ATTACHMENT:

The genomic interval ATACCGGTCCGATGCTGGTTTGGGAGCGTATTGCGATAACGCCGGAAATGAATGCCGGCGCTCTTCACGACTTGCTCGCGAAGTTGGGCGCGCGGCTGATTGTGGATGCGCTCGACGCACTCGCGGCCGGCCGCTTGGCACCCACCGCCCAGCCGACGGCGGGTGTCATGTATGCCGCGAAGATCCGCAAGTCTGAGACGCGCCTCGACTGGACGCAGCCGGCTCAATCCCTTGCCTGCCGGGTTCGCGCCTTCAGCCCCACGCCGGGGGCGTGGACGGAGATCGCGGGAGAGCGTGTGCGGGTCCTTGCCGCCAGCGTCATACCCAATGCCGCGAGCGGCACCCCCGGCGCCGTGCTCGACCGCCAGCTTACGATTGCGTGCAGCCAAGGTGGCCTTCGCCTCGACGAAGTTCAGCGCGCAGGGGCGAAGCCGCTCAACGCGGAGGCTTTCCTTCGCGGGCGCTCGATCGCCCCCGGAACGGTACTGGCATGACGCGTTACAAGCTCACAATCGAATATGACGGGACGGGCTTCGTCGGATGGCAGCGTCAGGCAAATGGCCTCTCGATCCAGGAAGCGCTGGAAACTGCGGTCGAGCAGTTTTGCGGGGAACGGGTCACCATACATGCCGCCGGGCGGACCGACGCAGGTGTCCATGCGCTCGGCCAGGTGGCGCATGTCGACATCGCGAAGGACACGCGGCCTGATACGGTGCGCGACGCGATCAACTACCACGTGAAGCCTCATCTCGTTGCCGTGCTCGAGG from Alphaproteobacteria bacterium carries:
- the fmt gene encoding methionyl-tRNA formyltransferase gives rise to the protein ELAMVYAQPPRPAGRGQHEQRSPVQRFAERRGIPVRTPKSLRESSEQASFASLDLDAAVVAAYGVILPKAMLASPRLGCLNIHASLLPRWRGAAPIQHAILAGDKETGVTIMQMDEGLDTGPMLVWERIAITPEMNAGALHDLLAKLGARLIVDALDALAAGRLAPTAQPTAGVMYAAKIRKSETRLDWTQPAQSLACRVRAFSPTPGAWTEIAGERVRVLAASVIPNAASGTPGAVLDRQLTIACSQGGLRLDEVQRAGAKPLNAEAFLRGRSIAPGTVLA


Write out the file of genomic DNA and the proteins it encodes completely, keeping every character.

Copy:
The genomic interval ATACCGGTCCGATGCTGGTTTGGGAGCGTATTGCGATAACGCCGGAAATGAATGCCGGCGCTCTTCACGACTTGCTCGCGAAGTTGGGCGCGCGGCTGATTGTGGATGCGCTCGACGCACTCGCGGCCGGCCGCTTGGCACCCACCGCCCAGCCGACGGCGGGTGTCATGTATGCCGCGAAGATCCGCAAGTCTGAGACGCGCCTCGACTGGACGCAGCCGGCTCAATCCCTTGCCTGCCGGGTTCGCGCCTTCAGCCCCACGCCGGGGGCGTGGACGGAGATCGCGGGAGAGCGTGTGCGGGTCCTTGCCGCCAGCGTCATACCCAATGCCGCGAGCGGCACCCCCGGCGCCGTGCTCGACCGCCAGCTTACGATTGCGTGCAGCCAAGGTGGCCTTCGCCTCGACGAAGTTCAGCGCGCAGGGGCGAAGCCGCTCAACGCGGAGGCTTTCCTTCGCGGGCGCTCGATCGCCCCCGGAACGGTACTGGCATGACGCGTTACAAGCTCACAATCGAATATGACGGGACGGGCTTCGTCGGATGGCAGCGTCAGGCAAATGGCCTCTCGATCCAGGAAGCGCTGGAAACTGCGGTCGAGCAGTTTTGCGGGGAACGGGTCACCATACATGCCGCCGGGCGGACCGACGCAGGTGTCCATGCGCTCGGCCAGGTGGCGCATGTCGACATCGCGAAGGACACGCGGCCTGATACGGTGCGCGACGCGATCAACTACCACGTGAAGCCTCATCTCGTTGCCGTGCTCGAGG from Alphaproteobacteria bacterium carries:
- the fmt gene encoding methionyl-tRNA formyltransferase gives rise to the protein ELAMVYAQPPRPAGRGQHEQRSPVQRFAERRGIPVRTPKSLRESSEQASFASLDLDAAVVAAYGVILPKAMLASPRLGCLNIHASLLPRWRGAAPIQHAILAGDKETGVTIMQMDEGLDTGPMLVWERIAITPEMNAGALHDLLAKLGARLIVDALDALAAGRLAPTAQPTAGVMYAAKIRKSETRLDWTQPAQSLACRVRAFSPTPGAWTEIAGERVRVLAASVIPNAASGTPGAVLDRQLTIACSQGGLRLDEVQRAGAKPLNAEAFLRGRSIAPGTVLA